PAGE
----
“I ask you as you leave this place and go home, to start your life again,” he said. “This that you’re hearing, if you put it into practice, you’ll find yourself getting stronger, wiser, better, more fluid in your maneuvers because it starts with coming from a right mind, coming from a right thought, coming from a right intention.”

Sharing part of his journey

The Minister shared a personal story about his own growth and development, taking the audience back to 1955 when he first heard the Most Honorable Elijah Muhammad at a Saviour’s Day convention.

“When I found Elijah Muhammad, I found the best of human beings. I found a man made by God,” he shared.

He told listeners that the Most Honorable Elijah Muhammad gave him his assignment when he first looked at him. Then Min. Farrakhan told the audience of how he officially joined the Nation of Islam, and first entered the class of the F.O.I, the Fruit of Islam, the men of the Nation of Islam.

“I came into the F.O.I and when I saw all those brothers in the F.O.I showing all this love for this new one coming, tears came to my eyes and my captain said, ‘What’s this? A man coming into the F.O.I crying?’ But babies come into the world crying,” he said. “I said, ‘I’m going to take this word of the Honorable Elijah Muhammad to every nook and every cranny of the United States of America.’ This the first time I took breath as a Muslim. And 64 years later, I’ve carried his word all over the world. My word is my bond. What about yours?”

“I met the master and the master started working on me,” the Minister said.

He also shared a conversation he had with the Most Honorable Elijah Muhammad.

“One day [the Most Honorable Elijah Muhammad] just looked at me and said, ‘brother, I didn’t make you.’ I felt terrible because I had no one to look at but him, a master. ‘Yes, you did,’ and I said that in a kind of loud voice, which you don’t do when you’re talking to the grandmaster or your sensei. You speak in low tones,” he said. “He said, ‘I didn’t make you brother,’ and I said it again ... ‘yes you did, apostle.’ He said brother, ‘I gave you the same teaching that I gave everyone else, but only Allah could have shown you how to take that teaching and put it together the way you do.’ Then he said, ‘no brother, I did not make you, God made you for me.’ ”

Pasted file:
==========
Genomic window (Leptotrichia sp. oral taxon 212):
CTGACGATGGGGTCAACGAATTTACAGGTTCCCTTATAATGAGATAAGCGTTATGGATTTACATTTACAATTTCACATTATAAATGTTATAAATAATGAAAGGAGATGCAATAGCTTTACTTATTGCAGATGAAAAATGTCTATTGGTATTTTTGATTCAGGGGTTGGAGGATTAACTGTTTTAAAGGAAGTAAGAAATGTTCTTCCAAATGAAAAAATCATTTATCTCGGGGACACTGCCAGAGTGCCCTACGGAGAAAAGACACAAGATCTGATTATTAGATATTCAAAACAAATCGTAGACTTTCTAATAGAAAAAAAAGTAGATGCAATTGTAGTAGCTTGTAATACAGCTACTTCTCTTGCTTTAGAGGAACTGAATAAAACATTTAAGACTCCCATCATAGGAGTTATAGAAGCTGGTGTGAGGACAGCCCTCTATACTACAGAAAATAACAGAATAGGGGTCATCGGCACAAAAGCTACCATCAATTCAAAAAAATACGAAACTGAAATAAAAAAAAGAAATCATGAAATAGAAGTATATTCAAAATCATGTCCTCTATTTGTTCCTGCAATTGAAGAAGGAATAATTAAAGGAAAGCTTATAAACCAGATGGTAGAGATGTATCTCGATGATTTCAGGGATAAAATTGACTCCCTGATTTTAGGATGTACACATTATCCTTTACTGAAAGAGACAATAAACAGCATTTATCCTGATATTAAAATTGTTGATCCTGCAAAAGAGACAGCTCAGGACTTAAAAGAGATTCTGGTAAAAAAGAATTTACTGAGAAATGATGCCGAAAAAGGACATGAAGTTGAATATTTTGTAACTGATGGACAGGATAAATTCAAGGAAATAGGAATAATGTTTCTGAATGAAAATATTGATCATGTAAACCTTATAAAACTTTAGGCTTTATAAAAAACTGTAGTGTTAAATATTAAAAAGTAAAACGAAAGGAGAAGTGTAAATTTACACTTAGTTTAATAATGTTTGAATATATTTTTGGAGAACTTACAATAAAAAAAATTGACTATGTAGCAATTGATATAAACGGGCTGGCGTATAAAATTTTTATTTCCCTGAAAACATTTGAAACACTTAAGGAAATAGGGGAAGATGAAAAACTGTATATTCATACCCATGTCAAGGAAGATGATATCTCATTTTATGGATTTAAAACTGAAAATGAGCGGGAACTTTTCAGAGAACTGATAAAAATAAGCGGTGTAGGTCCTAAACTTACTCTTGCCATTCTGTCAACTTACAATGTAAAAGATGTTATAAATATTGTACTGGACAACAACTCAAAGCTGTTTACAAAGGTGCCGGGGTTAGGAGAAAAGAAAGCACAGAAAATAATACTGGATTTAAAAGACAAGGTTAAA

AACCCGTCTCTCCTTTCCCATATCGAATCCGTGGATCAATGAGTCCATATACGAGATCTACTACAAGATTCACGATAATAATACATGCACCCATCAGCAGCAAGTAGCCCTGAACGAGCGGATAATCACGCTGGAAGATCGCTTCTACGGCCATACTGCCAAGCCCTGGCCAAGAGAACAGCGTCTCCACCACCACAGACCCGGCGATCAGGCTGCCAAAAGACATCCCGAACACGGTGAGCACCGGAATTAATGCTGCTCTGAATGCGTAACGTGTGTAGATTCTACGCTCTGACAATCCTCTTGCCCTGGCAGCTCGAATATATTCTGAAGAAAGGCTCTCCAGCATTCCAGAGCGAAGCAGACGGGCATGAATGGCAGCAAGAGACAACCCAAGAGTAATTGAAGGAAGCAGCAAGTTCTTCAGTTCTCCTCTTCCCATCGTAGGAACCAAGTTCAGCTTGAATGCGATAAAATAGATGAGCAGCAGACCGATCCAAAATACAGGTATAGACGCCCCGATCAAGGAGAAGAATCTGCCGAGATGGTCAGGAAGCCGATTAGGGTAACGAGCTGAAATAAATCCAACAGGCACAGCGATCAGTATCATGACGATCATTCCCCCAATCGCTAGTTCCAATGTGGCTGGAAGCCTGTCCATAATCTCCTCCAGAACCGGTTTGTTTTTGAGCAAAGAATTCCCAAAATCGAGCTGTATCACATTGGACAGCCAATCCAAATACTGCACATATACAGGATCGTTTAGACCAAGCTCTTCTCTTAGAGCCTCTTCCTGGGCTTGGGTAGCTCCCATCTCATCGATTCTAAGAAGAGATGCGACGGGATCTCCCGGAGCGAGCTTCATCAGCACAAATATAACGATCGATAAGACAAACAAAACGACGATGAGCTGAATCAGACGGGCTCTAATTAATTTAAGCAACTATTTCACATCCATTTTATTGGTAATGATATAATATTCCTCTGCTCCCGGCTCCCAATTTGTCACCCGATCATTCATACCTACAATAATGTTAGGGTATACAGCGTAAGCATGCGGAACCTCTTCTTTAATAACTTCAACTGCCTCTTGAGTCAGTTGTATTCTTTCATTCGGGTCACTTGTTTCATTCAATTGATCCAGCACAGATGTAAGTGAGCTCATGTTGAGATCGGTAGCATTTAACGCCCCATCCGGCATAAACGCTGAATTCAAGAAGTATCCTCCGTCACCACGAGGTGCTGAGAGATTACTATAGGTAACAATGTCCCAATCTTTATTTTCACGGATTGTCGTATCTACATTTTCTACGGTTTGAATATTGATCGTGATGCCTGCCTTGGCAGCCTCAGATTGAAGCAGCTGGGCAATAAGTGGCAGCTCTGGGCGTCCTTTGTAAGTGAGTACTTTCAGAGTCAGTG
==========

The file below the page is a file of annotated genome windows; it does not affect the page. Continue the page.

Captain Robert Hibbert of Jamaica embraces Minister Farrakhan after demonstrating techniques of how to disarm an attacker armed with a firearm.

Participants from across the country—and from outside of America— traveled to the National Training seminar this year. Many were deeply impacted by what the Minister shared July 13, including young people.

“He’s on time as usual,” said Nzinga Muhammad, a 19 year old from Rochester, N.Y. “Everything he says, every time he comes to speak, it’s a blessing really because you never know what somebody’s going through and then he speaks as if it’s for you personally. So, I really, really love it.”

Lynda Muhammad from Barbados said she felt she received guidance from the Minister. “To me, it was like [he] was really giving us our orders of what we were to do when we go home and to search our hearts and check if you have the love for our people as much as what we should have,” she said. “So even if I say I love my people and I want to do a certain thing, if I’m not doing it, I need to get a deeper love.”

Khabirah Muhammad, a 22 year old who attended the training for the fourth time this year, said the message taught her humility.

“We have to really understand and be humble that the traits that we have and our skills that we have is all from Allah, Almighty God, and that’s very important,” she said. “Also, understanding that our life is extremely important. We only have one life. We have to protect that life; we have to cherish and nurture that life. Giving ourselves the right food, studying, preparing, just our life is important, and it’s only one of it.”

Kareem Muhammad, 26, said the Minister’s message encouraged him to develop his gifts.

“Me personally being an aspiring writer and a talk show host along with other things, Allah gave me those gifts and skills for a reason and with the Minister’s message, it really put an importance on how I need to use them, especially when it comes to advancing our Nation and advancing myself personally,” he said.

Not only did the youth enjoy a great message, but they also got to enjoy a youth social after the Minister’s words. Many of the recent Muhammad University of Islam-Chicago graduates were in attendance, along with some youth from around the country. They dressed up, danced and enjoyed a buffet of food prepared specifically for them.

Abdul-Rahmaan Muhammad, a 16 year old who traveled from Barbados to attend the National Training for the first time, thoroughly enjoyed his weekend, along with several other youth. He had the opportunity to be in the Minister’s presence and summed up that experience and his weekend with one word: “Amazing.”